Overcoming Barriers to Asphalt Shingle Recycling (Phase Three): This is the final phase of a project that continues more than 10 years of research and development in Minnesota on the recycling of shingle scrap. Phase Three focuses on field-testing, market development and technology transfer of tear-off shingle scrap (TOSS) recycling.
The end-use road construction applications to be demonstrated include use of processed TOSS as a dust control supplement, an unbound aggregate supplement as base and a 5-percent blend into hot-mix asphalt (HMA). One of the first products will be a report on lab results from a standardized sampling and testing protocol intended to measure if any asbestos is present in random samples of TOSS. (Editor's Note: This work will be presented at the 2005 ConExpo-Con/Agg show in Las Vegas.)
A Life Cycle Analysis Model and Decision-Support Tool for Selected Recycled Vs. Virgin Materials for Highway Applications: This project came about because even though the success of the RMRC shows there is support for recycled materials, significant barriers to recycled materials use in the highway environment still exist. One such barrier is a lack of data and guidance about determining the true costs associated with using recycled or even virgin materials.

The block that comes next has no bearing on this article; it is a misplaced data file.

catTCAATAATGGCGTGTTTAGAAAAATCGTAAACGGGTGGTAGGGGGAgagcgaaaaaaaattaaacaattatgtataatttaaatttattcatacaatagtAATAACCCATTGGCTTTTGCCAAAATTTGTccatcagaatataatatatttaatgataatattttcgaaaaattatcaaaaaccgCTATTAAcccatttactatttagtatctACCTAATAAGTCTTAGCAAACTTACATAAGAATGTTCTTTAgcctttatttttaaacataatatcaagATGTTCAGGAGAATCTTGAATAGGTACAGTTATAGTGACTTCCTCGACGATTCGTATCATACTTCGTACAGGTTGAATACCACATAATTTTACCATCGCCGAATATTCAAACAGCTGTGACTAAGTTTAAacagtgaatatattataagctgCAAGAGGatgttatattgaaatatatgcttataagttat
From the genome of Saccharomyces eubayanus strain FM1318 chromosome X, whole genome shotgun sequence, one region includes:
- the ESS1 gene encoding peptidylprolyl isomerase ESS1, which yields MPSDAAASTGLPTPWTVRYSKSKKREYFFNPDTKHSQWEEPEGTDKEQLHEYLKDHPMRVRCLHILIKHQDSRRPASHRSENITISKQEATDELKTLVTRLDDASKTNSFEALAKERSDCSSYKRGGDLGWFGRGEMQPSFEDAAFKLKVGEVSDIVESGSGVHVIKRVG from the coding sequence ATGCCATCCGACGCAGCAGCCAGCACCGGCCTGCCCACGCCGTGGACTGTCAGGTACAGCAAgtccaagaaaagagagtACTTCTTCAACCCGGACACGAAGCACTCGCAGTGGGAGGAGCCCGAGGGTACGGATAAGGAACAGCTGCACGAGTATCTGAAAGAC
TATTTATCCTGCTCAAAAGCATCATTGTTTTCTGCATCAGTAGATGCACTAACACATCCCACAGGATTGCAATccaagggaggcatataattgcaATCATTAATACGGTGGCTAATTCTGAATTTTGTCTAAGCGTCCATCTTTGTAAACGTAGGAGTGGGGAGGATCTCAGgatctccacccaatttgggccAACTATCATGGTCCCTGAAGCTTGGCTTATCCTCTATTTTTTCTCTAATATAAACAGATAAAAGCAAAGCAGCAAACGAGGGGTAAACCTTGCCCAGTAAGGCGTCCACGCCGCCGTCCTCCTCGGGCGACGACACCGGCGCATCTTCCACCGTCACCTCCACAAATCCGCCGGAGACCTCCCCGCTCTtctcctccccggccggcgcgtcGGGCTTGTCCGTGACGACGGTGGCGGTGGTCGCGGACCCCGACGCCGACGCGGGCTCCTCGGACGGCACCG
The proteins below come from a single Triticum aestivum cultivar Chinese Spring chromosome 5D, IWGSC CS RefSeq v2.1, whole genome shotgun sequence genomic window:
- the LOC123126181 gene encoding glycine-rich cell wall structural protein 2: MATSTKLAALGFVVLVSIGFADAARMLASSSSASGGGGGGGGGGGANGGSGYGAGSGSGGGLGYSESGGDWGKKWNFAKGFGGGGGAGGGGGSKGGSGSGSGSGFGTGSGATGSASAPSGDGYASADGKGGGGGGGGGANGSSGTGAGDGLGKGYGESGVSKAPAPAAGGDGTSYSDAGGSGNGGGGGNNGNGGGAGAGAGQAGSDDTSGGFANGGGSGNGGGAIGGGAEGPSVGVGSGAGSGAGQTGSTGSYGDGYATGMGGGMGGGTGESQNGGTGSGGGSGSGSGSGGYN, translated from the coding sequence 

When considering recycled materials, designers and managers must often choose materials from a long list of candidates and then compare the economic, environmental and engineering behavior of recycled versus virgin materials. This selection process can be very confusing and time consuming.
In response, this project developed a life cycle cost analysis (LCCA) framework and computer based decision tool that uses environmental parameters to assist decision-makers in evaluating the use of recycled materials. This software, named PALATE, is unique in that it combines traditional economics based tools with tools to quantify short and long term physical and environmental effects as well.
The author is the outreach director of the Recycled MateriaLs REsource Center at the University of New Hampshire. He can be reached at (603) 862-2107 or at Jeffrey.Melton@unh.edu.
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|Title Annotation:||Roadbuilding Recycling Trends|
|Publication:||Construction & Demolition Recycling|
|Date:||Nov 1, 2004|